Folks who drive rural roads get used to dodging deer, turkeys, and drivers who pass on the double yellow. You develop some pretty good relexes on the two-lane, but they may not keep you from becoming a part of this statistic: Two out of three people will be involved in a drunk driving crash in their lifetime, according to Mothers Against Drunk Driving. Every two minutes, a person is injured in a drunk driving crash. And through no fault of your own, your entire life can change.
It happened to me on a cold, clear Friday evening in February of 1998. A friend and I were traveling to a basketry workshop in Iowa in the middle of a three-car caravan. Near the Linn County, Iowa, line, a north-bound grain truck was stopped to make a left turn. The impaired driver of a full-size pick-up truck behind the grain truck swerved into the southbound lane. I saw his headlights as he barely missed the friend in the car ahead of me. I’ve seen those headlights many times in my nightmares over the years. I don’t remember the impact, but I must have been screaming because shards of windshield glass were embedded on the inside of my mouth.
As a former EMT, I knew what would happen after the crash. But it’s one thing to be in a vehicle holding spinal stabilization while volunteer firefighters use JAWS to peel back the roof of a car, and another when you’re the patient. I remember the kindness of the EMT who cared for me during extrication, and being very cold, and the helicopter ride, and my friends joining me in the emergency room, and the pain of the morning after in the hospital, and months of rehab. But I don’t remember when I learned that the driver who hit me was drunk.
That night was not his first time driving impaired. An average drunk driver has driven drunk 80 times before his first arrest. This was my guy’s second arrest. For that, he was convicted and sentenced to 60 days with work release.
I, on the other hand, have had 18 years of PTSD, physical pain, facial scars, an unreliable knee, and anger. After all these years, I’m pretty used to the impaired balance, and the facial scars are masked by the lines of age. The pain from my injuries is now mixed with pains that might have developed anyway with age — it’s hard to tell which is which. My PTSD is less a problem as the years pass. And the anger? That’s hard to let go. But it’s been tempered a bit over the years as I’ve seen the problems of rural drunk driving from other perspectives. Here’s what helped changed the narrative for me.
Second chances. Much of my anger was focused on the fact that his first drunk driving conviction didn’t seem to deter the guy from drinking and driving the night he hit me. He had a second chance, and he blew it. But some people make better use of their second chance. I respect that. And I respect the employer who made allowances that let a friend of mine keep his job after a DUI. No one was physically injured in that incident — a first-time offense in a state that treats a first-time DUI as a traffic violation. Still, the penalties and the fear of job loss were enough to have a lasting impact on my friend, who knows he was lucky to get that second chance.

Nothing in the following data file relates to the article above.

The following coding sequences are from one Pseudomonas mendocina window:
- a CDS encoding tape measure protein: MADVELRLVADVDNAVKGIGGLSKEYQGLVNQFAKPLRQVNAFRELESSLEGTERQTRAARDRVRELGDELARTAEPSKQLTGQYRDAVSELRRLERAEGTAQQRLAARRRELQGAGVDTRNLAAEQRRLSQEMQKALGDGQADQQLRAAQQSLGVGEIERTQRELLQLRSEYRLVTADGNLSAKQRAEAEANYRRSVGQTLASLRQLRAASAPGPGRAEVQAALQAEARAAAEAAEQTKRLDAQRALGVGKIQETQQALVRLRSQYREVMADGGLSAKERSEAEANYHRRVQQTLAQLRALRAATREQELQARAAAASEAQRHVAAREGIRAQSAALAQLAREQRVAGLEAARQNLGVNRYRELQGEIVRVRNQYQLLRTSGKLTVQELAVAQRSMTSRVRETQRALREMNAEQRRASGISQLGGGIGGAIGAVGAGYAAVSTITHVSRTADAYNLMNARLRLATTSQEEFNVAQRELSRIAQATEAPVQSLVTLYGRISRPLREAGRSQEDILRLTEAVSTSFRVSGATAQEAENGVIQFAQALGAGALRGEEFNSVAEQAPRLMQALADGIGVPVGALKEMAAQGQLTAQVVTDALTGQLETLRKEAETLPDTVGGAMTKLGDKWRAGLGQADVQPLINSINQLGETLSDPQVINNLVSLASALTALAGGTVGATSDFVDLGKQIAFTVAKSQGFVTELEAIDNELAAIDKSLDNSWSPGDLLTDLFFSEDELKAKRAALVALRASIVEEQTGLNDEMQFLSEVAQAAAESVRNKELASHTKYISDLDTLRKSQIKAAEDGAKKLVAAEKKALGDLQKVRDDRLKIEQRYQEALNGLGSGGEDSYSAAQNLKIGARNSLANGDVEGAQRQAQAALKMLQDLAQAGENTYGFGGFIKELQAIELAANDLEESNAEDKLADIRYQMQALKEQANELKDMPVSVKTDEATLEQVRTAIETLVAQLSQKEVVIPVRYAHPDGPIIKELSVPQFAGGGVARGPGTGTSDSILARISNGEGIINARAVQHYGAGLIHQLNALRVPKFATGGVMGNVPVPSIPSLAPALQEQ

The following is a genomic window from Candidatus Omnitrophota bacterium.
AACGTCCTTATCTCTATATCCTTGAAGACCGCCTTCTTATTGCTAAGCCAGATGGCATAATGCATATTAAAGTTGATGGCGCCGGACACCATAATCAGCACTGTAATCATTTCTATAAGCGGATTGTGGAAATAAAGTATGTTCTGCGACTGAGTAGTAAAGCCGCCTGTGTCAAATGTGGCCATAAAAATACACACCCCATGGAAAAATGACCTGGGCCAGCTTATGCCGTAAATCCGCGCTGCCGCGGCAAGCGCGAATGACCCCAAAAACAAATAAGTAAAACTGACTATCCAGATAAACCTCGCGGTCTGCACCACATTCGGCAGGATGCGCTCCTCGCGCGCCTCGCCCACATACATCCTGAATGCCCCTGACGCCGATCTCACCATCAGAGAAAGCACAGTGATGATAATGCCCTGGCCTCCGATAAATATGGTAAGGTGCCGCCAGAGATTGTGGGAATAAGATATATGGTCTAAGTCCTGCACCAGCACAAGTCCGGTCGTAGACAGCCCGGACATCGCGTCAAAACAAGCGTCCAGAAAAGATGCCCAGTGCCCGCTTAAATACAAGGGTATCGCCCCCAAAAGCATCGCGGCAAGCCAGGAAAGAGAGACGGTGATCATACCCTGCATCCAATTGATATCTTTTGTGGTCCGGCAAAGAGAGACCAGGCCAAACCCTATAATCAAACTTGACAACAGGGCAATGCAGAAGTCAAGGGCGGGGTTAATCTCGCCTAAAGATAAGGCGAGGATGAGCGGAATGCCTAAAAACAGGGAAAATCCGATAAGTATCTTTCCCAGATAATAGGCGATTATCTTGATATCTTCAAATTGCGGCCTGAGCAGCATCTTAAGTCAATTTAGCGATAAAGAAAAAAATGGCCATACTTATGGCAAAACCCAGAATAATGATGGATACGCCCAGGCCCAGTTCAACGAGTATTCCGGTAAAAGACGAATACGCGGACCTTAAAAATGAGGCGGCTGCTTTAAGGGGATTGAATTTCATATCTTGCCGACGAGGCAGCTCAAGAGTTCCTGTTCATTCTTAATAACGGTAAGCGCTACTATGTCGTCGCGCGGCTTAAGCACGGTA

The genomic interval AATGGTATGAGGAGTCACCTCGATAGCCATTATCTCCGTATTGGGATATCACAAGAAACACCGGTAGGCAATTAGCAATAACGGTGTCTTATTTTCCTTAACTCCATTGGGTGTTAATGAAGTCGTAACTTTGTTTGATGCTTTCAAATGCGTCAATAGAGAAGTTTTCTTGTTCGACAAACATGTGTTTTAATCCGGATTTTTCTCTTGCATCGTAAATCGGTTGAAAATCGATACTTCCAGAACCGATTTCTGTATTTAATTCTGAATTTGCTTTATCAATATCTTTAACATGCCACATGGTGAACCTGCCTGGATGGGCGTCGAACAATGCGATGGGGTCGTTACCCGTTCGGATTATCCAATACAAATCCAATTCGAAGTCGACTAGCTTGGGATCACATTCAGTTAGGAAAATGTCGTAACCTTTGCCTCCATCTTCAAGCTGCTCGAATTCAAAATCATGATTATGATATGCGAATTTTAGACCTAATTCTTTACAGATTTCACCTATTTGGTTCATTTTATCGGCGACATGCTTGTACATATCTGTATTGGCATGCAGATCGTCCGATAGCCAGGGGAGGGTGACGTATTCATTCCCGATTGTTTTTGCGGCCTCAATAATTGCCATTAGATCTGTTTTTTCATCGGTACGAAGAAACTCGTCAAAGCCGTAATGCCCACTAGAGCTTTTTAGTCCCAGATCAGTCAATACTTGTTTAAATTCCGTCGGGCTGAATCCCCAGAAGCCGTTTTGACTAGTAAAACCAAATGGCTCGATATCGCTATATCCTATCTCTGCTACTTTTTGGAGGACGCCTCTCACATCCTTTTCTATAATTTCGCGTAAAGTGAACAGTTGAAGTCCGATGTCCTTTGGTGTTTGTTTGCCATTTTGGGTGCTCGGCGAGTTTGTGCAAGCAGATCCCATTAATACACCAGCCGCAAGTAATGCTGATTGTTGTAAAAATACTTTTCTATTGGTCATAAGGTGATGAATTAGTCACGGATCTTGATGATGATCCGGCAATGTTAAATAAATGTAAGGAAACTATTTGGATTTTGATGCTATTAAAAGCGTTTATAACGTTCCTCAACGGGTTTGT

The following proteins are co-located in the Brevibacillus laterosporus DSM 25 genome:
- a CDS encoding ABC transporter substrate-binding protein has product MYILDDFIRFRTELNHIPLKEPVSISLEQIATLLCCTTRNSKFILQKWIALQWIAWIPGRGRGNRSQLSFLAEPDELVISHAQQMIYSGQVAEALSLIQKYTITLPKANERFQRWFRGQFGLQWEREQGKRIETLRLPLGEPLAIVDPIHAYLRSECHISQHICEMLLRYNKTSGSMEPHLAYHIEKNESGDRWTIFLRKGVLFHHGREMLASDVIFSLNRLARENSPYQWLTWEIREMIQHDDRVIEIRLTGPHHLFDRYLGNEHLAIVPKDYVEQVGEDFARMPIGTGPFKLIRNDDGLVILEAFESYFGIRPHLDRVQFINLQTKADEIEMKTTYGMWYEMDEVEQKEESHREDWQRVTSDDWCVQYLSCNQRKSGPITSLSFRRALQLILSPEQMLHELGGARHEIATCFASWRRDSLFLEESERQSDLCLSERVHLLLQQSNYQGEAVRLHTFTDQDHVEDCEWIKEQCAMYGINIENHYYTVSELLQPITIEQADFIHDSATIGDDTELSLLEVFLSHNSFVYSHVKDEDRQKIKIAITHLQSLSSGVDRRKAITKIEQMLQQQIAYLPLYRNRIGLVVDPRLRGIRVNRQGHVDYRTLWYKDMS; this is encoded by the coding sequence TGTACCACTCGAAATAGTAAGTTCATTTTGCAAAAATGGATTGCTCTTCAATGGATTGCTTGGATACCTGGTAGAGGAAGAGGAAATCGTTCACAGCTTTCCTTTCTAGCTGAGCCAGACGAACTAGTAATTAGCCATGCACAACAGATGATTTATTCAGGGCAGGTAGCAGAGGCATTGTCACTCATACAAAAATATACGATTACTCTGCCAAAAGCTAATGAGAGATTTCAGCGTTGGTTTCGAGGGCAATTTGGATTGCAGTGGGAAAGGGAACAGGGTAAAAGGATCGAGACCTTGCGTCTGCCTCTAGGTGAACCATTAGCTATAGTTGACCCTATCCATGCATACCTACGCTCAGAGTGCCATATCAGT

Families suffer. Eighteen years ago, I was deeply offended when the prosecutor explained the plea deal for the guy who hit me. That second DUI was classified as an aggravated misdemeanor. The driver got a 60-day sentence. As it was explained to me, work release privilege was included in the deal to keep from extending the penalty to the man’s family. His wife and kids would suffer if he lost his job. At the time, I felt it would serve him right if they did. It certainly felt like his life was less affected by his actions than mine was, that his family was getting more of a break than mine was. But in the 18 years I’ve been able to walk this earth because I didn’t die on that road in Iowa, I’ve let go of the notion that a spouse can do much about a persistent drinker’s impaired driving. “Persistent drinking drivers” drink and drive again and again, and tend not to be deterred by information or education or the prospect of a DUI conviction or the pleading of loved ones. I’ve seen neighbors who fit in this category, and not a thing anyone could say would change their behavior. In my case, I still believe the sentence was a slap on the wrist for a repeat offender. But I’m no longer quite so ready to throw his family under the bus. And I pray his now-grown children remember his incarceration in a way that prevents them from making DUI a family tradition.